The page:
These are morlock children. They are used in wartime as scouts and lookouts. Despite their youth, they disciplined fighters. They do not run away out of cowardice; it just makes better tactical sense to run for reinforcements than to tackle a difficult enemy head-on.
Shiv +0 (1d6)
Special: Morlock, Run Away.
Morlock: Darkvision. Immune to pain and charm.
Run Away: Squealers make a morale check at the start of a battle. Whenever a group of squealers fail their morale check, they run for reinforcements. And since you'll never find squealers without larger morlocks nearby, squealers will almost always find some.
These are just normal, humanoid morlocks. They're the result of a few hundred years of selectively breeding humans to serve their centipede overlords. They are pale, thin, intelligent, and fanatically loyal to their masters. They wear loinclothes and a lot of elaborate piercings.
Spear or Pickaxe +1 (1d8)
Special: Morlock, Subtle.
Morlock: Darkvision. Immune to pain and charm.
Subtle: 3-in-6 chance to surprise. Can run away without provoking attacks. Cannot be tracked in caves.
An 8' long beast that was the apex predator of its time. Looks a bit like a killer shrimp.
Bite +3 (1d8 + Grab)
Swim 10 or Fly 10
Anomalocaris will usually attempt to swim away after it has grabbed a target. Then it just find a secluded part of the cave where it can grind it's prey to death with its circular mouth. They have an intense love for trilobites and will attack them preferentially, without fail.
About 18” in diameter, these spiny animals are just a symmetrical shell atop a slug-like foot. It's shell is covered with spines, each 9” long and as sharp as a knife.
Throw Spine +1 (1d6, 30' range)
Special: Flurry, Blind
Flurry: Wiwaxia can throw 1d4 spines as a single action. If someone has a shield readied against a particlar wiwaxia, it blocks half of the spines automatically.
Blind: Wiwaxia listens for nearby threats, and then throws spines reflexively. Their sense of hearing is about as good as a human's, and a character can sneak past by rolling under their Dexterity.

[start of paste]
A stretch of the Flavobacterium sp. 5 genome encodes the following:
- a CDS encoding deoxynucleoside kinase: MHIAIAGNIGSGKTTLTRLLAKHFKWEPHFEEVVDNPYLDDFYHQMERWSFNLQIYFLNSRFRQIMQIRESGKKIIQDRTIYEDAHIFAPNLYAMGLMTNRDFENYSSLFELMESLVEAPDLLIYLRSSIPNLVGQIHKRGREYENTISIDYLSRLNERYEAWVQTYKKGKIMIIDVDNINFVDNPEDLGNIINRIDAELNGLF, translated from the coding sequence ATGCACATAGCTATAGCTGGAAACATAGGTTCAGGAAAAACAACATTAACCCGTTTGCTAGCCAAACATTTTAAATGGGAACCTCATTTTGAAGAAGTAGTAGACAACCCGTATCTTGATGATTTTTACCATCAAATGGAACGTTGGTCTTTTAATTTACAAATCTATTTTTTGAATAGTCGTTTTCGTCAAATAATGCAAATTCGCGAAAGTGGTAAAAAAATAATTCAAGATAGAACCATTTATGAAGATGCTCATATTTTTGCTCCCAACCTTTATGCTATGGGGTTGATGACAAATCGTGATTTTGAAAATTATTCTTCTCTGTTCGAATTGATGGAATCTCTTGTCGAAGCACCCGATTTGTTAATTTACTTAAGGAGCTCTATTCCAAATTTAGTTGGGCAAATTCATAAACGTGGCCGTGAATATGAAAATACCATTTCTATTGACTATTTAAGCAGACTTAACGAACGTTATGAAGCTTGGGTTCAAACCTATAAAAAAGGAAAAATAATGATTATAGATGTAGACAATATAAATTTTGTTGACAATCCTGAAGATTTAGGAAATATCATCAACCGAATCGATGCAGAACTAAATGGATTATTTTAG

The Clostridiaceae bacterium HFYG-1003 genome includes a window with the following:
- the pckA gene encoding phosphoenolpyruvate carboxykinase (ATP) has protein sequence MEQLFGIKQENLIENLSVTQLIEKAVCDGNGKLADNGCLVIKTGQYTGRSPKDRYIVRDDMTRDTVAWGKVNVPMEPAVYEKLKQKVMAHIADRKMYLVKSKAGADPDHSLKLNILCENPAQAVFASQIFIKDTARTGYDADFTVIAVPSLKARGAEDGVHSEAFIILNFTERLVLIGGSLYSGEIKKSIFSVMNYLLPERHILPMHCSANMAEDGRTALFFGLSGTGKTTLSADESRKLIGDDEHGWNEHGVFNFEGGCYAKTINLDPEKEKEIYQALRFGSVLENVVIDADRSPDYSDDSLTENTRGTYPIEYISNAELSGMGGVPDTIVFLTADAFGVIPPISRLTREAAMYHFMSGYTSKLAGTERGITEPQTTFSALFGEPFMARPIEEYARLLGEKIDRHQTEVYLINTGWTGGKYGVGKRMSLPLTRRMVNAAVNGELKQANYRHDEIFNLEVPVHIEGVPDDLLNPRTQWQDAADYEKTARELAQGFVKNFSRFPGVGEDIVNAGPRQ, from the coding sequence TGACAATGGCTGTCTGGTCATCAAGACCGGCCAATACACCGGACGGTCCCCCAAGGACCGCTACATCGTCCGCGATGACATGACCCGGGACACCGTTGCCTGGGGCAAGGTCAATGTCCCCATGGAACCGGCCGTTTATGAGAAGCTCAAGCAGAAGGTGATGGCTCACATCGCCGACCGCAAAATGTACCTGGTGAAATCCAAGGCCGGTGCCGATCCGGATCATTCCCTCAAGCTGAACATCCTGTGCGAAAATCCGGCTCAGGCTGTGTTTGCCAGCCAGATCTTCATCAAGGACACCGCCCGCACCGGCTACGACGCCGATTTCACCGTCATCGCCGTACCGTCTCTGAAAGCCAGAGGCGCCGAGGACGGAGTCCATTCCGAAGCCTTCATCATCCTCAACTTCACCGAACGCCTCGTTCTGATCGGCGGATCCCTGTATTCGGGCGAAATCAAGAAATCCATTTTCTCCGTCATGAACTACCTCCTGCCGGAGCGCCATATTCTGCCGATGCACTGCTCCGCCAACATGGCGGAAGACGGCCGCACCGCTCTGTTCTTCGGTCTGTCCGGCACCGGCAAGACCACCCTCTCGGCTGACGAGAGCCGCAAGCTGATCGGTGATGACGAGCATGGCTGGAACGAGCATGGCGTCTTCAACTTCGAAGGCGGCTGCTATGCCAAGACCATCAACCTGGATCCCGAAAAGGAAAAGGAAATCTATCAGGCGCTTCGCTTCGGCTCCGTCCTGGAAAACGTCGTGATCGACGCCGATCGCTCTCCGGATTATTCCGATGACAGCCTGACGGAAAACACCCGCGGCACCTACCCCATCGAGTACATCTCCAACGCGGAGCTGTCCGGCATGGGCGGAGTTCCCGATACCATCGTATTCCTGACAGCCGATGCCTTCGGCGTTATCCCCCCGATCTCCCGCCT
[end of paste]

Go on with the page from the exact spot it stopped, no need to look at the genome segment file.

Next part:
About 2' long, with undulating side paddles, five eyes, and a prehensile jaw (sort of like an elephant trunk with a lobster claw at the end of it).
Bite +3 (1d6)
Swim 12 or Fly 12
After an opabinia succeeds on a hit, it will retreat to chew its food. After 1d6 minutes, the surviving opabinia will regroup and attack again. However, this requires a morale check, if they've lost a significant chunk of their hunting group.
Hallucigenia is small, but aggressive. It will mince over to other creatures and strive to attack them with its needle-like legs. It's face is a featureless bulb, with a sphincter-like mouth at the tip. It is about 6 inches tall.
Spines +1 (1d4)
Guilt: After killing a hallucigenia, a character is compelled to feel guilty. If they fail a save, they will avoid all violence for 1d3 turns. These feelings of guilt will persist until they do something noble (save an innocent, buy their mom some flowers) or wake up after a night of sleeping. The guilt will return when the character is laying down to fall asleep. Once asleep, they will dream of a vast plain of stinking mud, like a primordial sea floor exposed to a large, pale sun. Here, they will do battle with another hallucigenia, using whatever equipment and spells they had available when they fell asleep.